Scientists in lab working with coronavirus / COVID-19 in petri dish

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TOKYO, Japan — Even as nations around the world reach encouraging levels in their COVID-19 vaccination rollouts, new variants of the virus continue to crop up and send people to the hospital. As scientists keep looking for a way to definitively treat these infections, a new study finds a pair of drugs may form the perfect 1-2 punch to kill COVID for good.

Researchers from the Tokyo University of Science say the medications cepharanthine and nelfinavir appear to form an effective combination for treating coronavirus patients. Specifically, their study finds cepharanthine prevents COVID from entering human cells and nelfinavir keeps the virus from replicating.

Although the coronavirus vaccines have been extremely effective at curbing the pandemic, study authors note that doesn’t give them a 100 percent guarantee of working for everyone. The team from United States, United Kingdom, and Japan started a project to develop new therapeutics to stop the virus in people who do contract COVID-19.

To do this, they screened several drugs using VeroE6/TMPRSS2 cells. The team manipulated these particular cells to withstand being infected and produce more of the SARS-CoV-2 virus.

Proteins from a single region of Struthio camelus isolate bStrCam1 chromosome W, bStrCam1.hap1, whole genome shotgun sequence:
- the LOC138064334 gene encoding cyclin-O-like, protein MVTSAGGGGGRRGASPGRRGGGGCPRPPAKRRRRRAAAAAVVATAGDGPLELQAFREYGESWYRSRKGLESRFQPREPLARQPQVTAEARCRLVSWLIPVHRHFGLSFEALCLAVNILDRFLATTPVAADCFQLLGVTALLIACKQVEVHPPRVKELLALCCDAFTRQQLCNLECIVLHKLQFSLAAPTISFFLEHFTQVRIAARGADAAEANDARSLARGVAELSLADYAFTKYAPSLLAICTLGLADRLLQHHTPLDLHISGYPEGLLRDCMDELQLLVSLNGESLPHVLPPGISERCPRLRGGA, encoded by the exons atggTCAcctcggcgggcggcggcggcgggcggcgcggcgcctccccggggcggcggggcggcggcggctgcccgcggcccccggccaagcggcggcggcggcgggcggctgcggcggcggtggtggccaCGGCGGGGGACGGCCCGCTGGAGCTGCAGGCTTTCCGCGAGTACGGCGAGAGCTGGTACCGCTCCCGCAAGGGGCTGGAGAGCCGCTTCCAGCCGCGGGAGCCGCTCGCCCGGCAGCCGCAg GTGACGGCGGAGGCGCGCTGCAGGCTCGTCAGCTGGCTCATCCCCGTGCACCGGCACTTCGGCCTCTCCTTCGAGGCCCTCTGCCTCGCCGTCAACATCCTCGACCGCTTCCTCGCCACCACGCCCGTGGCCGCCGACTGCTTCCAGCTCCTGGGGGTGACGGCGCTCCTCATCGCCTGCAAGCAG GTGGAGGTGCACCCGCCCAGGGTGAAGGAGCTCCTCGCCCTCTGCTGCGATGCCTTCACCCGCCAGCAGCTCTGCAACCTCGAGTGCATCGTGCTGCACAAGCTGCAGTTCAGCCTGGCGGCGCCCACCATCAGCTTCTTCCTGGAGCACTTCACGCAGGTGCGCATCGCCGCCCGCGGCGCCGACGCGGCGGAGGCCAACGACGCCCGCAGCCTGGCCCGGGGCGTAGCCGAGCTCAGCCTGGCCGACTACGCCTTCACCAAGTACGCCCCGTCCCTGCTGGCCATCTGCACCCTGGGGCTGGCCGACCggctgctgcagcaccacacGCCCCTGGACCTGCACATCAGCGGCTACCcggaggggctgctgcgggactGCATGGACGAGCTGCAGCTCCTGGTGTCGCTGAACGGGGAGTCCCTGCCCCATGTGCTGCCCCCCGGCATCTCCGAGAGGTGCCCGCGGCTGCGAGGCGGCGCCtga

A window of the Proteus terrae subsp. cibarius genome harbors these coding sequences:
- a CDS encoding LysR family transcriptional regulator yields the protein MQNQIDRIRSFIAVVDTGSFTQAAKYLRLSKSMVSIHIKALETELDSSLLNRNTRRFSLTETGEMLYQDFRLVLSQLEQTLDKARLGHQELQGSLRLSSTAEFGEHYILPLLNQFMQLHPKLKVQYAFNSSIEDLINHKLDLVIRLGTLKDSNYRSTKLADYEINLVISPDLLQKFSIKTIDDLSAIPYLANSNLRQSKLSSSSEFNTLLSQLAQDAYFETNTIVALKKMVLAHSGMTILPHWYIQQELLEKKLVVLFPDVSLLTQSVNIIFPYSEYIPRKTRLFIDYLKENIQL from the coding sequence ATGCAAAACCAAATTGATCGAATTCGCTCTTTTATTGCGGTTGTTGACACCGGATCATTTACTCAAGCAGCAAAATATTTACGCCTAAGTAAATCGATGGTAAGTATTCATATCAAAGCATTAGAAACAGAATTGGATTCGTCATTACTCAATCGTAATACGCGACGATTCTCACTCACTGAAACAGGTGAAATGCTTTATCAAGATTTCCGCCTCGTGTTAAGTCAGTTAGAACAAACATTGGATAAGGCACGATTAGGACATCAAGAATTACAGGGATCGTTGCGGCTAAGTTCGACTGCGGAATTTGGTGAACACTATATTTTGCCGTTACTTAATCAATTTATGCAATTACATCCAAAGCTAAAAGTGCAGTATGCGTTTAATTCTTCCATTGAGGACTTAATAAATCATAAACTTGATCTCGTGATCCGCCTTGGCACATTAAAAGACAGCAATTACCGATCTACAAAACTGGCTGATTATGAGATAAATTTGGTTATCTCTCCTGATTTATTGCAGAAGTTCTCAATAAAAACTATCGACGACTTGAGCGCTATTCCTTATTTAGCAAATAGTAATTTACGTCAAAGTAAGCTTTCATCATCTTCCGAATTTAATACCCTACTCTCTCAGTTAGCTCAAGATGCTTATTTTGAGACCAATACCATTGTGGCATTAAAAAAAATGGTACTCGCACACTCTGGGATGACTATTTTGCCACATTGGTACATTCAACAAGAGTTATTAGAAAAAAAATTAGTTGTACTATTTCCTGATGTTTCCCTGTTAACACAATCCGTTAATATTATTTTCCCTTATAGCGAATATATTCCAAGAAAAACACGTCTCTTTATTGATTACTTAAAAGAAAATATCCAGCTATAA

“To determine whether a drug of interest could help combat infection by SARS-CoV-2, we simply had to expose VeroE6/TMPRSS2 cells to both the drug and SARS-CoV-2 and then observe whether the drug’s presence served to hinder the virus’s efforts to infect cells,” explains Professor Koichi Watashi in a university release.

The new drugs work better than more common COVID treatments

Researchers experimented with a panel of drugs including many of the current approved treatments gaining notoriety during the pandemic, including remdesivir and chloroquine. Their tests reveal cepharanthine (an anti-inflammatory) and nelfinavir (a drug for HIV infection) had the best results in suppressing COVID-19.

Cepharanthine helped to inhibit SARS-CoV-2’s ability to bind to a protein on the surface of human cells. Meanwhile, nelfinavir stopped the virus from exploiting a protein that helps SARS-CoV-2 reproduce in patients.

Study authors say these two distinctly different drugs, used together, can be extremely successful in defeating COVID-19. The team’s computer models show the cepharanthine/nelfinavir combo clears SARS-CoV-2 from a patient’s lungs 4.9 days faster than current treatments.

Researchers caution that the new drug team isn’t ready for use in hospitals just yet. However, the results show that this new therapy needs further clinical testing so it can reach patients sooner rather than later.

The findings appear in the journal iScience.

About Chris Melore

Chris Melore has been a writer, researcher, editor, and producer in the New York-area since 2006. He won a local Emmy award for his work in sports television in 2011.

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